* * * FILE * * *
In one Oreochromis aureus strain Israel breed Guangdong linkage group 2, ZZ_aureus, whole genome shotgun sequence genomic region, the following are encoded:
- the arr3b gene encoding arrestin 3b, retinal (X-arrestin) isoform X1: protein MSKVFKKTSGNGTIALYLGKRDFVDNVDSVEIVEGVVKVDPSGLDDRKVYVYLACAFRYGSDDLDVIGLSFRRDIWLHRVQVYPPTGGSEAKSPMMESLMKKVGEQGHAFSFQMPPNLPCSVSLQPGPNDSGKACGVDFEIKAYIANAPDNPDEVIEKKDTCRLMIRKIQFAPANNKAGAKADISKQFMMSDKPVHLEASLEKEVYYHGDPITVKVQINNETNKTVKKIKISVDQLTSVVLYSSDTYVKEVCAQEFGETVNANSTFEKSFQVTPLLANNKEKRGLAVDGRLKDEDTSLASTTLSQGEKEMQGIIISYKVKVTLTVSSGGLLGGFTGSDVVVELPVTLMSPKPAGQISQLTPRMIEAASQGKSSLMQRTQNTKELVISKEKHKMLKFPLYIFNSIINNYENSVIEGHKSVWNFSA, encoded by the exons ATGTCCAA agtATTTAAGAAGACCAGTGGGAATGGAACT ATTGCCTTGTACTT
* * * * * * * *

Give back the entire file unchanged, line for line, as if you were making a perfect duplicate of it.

In one Oreochromis aureus strain Israel breed Guangdong linkage group 2, ZZ_aureus, whole genome shotgun sequence genomic region, the following are encoded:
- the arr3b gene encoding arrestin 3b, retinal (X-arrestin) isoform X1: protein MSKVFKKTSGNGTIALYLGKRDFVDNVDSVEIVEGVVKVDPSGLDDRKVYVYLACAFRYGSDDLDVIGLSFRRDIWLHRVQVYPPTGGSEAKSPMMESLMKKVGEQGHAFSFQMPPNLPCSVSLQPGPNDSGKACGVDFEIKAYIANAPDNPDEVIEKKDTCRLMIRKIQFAPANNKAGAKADISKQFMMSDKPVHLEASLEKEVYYHGDPITVKVQINNETNKTVKKIKISVDQLTSVVLYSSDTYVKEVCAQEFGETVNANSTFEKSFQVTPLLANNKEKRGLAVDGRLKDEDTSLASTTLSQGEKEMQGIIISYKVKVTLTVSSGGLLGGFTGSDVVVELPVTLMSPKPAGQISQLTPRMIEAASQGKSSLMQRTQNTKELVISKEKHKMLKFPLYIFNSIINNYENSVIEGHKSVWNFSA, encoded by the exons ATGTCCAA agtATTTAAGAAGACCAGTGGGAATGGAACT ATTGCCTTGTACTT